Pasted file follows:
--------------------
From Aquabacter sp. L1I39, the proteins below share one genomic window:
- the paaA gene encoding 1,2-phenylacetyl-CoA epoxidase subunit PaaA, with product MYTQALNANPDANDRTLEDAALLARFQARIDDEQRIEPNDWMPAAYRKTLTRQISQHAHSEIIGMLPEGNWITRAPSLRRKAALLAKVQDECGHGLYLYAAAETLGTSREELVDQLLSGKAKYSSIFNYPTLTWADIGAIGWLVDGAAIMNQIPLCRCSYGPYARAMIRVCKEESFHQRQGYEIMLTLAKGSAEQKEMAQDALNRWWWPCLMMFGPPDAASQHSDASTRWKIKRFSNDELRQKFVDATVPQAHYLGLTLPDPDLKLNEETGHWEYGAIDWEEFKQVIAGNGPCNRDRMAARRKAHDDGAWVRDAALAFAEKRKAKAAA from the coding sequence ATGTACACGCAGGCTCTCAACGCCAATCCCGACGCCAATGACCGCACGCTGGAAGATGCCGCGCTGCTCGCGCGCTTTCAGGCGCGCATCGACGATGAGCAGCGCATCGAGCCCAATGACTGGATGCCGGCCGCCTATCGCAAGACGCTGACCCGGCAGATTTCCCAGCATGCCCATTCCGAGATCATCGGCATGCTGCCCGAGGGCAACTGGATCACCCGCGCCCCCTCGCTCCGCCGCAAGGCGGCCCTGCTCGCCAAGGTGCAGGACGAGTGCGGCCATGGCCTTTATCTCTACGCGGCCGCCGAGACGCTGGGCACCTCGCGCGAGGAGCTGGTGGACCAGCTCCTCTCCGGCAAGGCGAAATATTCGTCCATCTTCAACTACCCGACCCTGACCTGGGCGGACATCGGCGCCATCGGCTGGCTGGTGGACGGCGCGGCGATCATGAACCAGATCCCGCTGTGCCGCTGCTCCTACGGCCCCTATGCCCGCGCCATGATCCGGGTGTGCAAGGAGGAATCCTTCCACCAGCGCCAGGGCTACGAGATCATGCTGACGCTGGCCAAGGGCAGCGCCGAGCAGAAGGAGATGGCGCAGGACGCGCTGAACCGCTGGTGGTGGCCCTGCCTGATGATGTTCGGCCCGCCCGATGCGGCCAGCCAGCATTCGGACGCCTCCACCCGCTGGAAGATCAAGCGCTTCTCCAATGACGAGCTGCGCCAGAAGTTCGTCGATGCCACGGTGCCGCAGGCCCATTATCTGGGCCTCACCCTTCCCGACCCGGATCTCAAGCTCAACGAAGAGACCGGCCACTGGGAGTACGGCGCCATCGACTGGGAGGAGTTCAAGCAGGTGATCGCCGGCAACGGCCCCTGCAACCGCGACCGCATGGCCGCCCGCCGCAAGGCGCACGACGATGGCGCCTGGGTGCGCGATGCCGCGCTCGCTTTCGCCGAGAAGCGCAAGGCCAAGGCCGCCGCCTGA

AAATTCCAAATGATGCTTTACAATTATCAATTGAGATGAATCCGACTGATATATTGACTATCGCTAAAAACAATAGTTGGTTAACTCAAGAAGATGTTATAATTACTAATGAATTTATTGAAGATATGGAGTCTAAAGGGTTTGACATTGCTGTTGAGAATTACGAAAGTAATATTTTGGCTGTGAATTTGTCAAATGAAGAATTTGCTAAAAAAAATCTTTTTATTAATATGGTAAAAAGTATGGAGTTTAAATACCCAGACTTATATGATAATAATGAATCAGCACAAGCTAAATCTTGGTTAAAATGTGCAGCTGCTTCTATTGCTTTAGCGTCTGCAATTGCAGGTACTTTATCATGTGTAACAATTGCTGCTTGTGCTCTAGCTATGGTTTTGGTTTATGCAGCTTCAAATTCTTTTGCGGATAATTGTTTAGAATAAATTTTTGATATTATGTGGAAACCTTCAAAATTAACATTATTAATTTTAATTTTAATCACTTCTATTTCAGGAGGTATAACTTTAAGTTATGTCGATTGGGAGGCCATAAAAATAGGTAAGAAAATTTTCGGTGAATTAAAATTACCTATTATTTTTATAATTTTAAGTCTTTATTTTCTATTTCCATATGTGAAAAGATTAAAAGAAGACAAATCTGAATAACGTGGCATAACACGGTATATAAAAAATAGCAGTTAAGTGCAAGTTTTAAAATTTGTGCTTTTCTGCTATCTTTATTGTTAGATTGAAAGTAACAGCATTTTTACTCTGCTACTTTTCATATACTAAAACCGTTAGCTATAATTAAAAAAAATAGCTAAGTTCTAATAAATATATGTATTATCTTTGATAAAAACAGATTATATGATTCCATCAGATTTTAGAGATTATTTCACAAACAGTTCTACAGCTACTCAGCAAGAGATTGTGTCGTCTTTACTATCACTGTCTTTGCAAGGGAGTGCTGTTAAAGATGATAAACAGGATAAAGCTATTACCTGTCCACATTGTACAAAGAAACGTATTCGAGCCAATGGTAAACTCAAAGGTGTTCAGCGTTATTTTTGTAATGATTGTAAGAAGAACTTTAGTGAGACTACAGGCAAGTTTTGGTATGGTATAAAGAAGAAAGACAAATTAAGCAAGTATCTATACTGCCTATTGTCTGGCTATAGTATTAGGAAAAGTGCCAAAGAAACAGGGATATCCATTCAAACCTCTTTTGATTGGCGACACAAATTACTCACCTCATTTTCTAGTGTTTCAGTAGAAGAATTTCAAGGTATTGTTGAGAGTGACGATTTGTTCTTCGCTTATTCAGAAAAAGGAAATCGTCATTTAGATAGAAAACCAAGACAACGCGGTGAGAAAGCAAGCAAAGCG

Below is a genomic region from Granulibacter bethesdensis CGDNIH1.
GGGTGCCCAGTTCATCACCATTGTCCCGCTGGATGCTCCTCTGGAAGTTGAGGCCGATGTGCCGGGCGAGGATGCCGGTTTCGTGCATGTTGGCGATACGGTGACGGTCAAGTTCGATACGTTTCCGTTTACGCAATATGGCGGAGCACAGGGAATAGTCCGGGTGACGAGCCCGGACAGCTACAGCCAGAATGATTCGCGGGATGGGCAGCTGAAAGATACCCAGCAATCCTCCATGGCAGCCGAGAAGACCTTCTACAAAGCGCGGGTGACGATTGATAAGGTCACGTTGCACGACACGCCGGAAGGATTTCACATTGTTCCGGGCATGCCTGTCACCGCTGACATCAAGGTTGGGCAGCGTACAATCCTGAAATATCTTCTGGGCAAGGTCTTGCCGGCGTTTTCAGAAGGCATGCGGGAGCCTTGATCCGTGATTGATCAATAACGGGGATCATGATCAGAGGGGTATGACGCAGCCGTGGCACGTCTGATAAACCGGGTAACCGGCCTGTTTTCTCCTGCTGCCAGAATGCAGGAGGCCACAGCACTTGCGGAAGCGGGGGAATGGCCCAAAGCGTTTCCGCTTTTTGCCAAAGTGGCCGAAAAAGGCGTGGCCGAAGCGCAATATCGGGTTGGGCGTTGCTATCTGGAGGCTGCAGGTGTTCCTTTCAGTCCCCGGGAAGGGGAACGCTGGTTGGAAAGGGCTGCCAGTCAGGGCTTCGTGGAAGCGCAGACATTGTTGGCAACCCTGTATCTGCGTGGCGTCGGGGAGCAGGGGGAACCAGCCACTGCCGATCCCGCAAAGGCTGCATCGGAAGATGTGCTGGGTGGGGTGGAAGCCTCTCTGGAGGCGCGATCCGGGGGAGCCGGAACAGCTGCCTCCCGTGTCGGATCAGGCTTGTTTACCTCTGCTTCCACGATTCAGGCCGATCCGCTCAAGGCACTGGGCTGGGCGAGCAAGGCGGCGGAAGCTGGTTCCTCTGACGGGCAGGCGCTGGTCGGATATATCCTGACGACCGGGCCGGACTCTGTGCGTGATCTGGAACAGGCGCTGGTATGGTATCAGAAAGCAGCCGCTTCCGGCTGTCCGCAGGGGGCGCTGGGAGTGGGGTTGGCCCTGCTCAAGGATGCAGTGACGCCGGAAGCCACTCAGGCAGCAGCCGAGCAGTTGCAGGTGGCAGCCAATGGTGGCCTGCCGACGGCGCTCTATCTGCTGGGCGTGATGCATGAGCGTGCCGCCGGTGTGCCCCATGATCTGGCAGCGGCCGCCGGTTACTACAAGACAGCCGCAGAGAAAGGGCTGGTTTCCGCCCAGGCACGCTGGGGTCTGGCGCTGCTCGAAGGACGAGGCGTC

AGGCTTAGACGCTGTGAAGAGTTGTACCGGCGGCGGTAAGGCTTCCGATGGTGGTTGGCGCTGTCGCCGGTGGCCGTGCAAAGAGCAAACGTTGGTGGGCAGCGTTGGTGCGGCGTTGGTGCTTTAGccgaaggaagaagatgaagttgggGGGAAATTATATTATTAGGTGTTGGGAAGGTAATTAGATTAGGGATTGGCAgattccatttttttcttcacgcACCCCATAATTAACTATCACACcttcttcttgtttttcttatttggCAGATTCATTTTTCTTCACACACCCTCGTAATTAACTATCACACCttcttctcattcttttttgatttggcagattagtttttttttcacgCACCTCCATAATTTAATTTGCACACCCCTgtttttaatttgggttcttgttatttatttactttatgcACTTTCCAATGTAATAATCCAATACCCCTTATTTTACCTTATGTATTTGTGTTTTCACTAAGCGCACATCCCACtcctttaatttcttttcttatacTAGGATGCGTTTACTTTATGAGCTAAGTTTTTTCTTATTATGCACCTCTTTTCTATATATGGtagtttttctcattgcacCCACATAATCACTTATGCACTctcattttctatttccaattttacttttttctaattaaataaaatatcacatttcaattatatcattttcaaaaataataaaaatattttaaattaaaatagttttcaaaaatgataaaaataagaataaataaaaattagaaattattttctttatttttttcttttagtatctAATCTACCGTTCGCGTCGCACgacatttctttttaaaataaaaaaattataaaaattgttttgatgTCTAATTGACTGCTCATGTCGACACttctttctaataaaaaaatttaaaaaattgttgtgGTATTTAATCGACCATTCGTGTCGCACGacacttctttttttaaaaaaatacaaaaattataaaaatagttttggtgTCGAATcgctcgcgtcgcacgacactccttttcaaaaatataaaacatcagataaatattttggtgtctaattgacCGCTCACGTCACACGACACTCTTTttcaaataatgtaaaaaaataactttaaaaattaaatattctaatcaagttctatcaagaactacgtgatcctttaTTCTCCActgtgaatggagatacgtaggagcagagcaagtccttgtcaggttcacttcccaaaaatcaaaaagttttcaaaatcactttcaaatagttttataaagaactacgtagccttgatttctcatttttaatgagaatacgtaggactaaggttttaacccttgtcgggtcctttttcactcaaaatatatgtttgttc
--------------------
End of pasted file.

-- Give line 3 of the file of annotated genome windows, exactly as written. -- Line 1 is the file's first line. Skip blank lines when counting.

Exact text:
AAATTCCAAATGATGCTTTACAATTATCAATTGAGATGAATCCGACTGATATATTGACTATCGCTAAAAACAATAGTTGGTTAACTCAAGAAGATGTTATAATTACTAATGAATTTATTGAAGATATGGAGTCTAAAGGGTTTGACATTGCTGTTGAGAATTACGAAAGTAATATTTTGGCTGTGAATTTGTCAAATGAAGAATTTGCTAAAAAAAATCTTTTTATTAATATGGTAAAAAGTATGGAGTTTAAATACCCAGACTTATATGATAATAATGAATCAGCACAAGCTAAATCTTGGTTAAAATGTGCAGCTGCTTCTATTGCTTTAGCGTCTGCAATTGCAGGTACTTTATCATGTGTAACAATTGCTGCTTGTGCTCTAGCTATGGTTTTGGTTTATGCAGCTTCAAATTCTTTTGCGGATAATTGTTTAGAATAAATTTTTGATATTATGTGGAAACCTTCAAAATTAACATTATTAATTTTAATTTTAATCACTTCTATTTCAGGAGGTATAACTTTAAGTTATGTCGATTGGGAGGCCATAAAAATAGGTAAGAAAATTTTCGGTGAATTAAAATTACCTATTATTTTTATAATTTTAAGTCTTTATTTTCTATTTCCATATGTGAAAAGATTAAAAGAAGACAAATCTGAATAACGTGGCATAACACGGTATATAAAAAATAGCAGTTAAGTGCAAGTTTTAAAATTTGTGCTTTTCTGCTATCTTTATTGTTAGATTGAAAGTAACAGCATTTTTACTCTGCTACTTTTCATATACTAAAACCGTTAGCTATAATTAAAAAAAATAGCTAAGTTCTAATAAATATATGTATTATCTTTGATAAAAACAGATTATATGATTCCATCAGATTTTAGAGATTATTTCACAAACAGTTCTACAGCTACTCAGCAAGAGATTGTGTCGTCTTTACTATCACTGTCTTTGCAAGGGAGTGCTGTTAAAGATGATAAACAGGATAAAGCTATTACCTGTCCACATTGTACAAAGAAACGTATTCGAGCCAATGGTAAACTCAAAGGTGTTCAGCGTTATTTTTGTAATGATTGTAAGAAGAACTTTAGTGAGACTACAGGCAAGTTTTGGTATGGTATAAAGAAGAAAGACAAATTAAGCAAGTATCTATACTGCCTATTGTCTGGCTATAGTATTAGGAAAAGTGCCAAAGAAACAGGGATATCCATTCAAACCTCTTTTGATTGGCGACACAAATTACTCACCTCATTTTCTAGTGTTTCAGTAGAAGAATTTCAAGGTATTGTTGAGAGTGACGATTTGTTCTTCGCTTATTCAGAAAAAGGAAATCGTCATTTAGATAGAAAACCAAGACAACGCGGTGAGAAAGCAAGCAAAGCG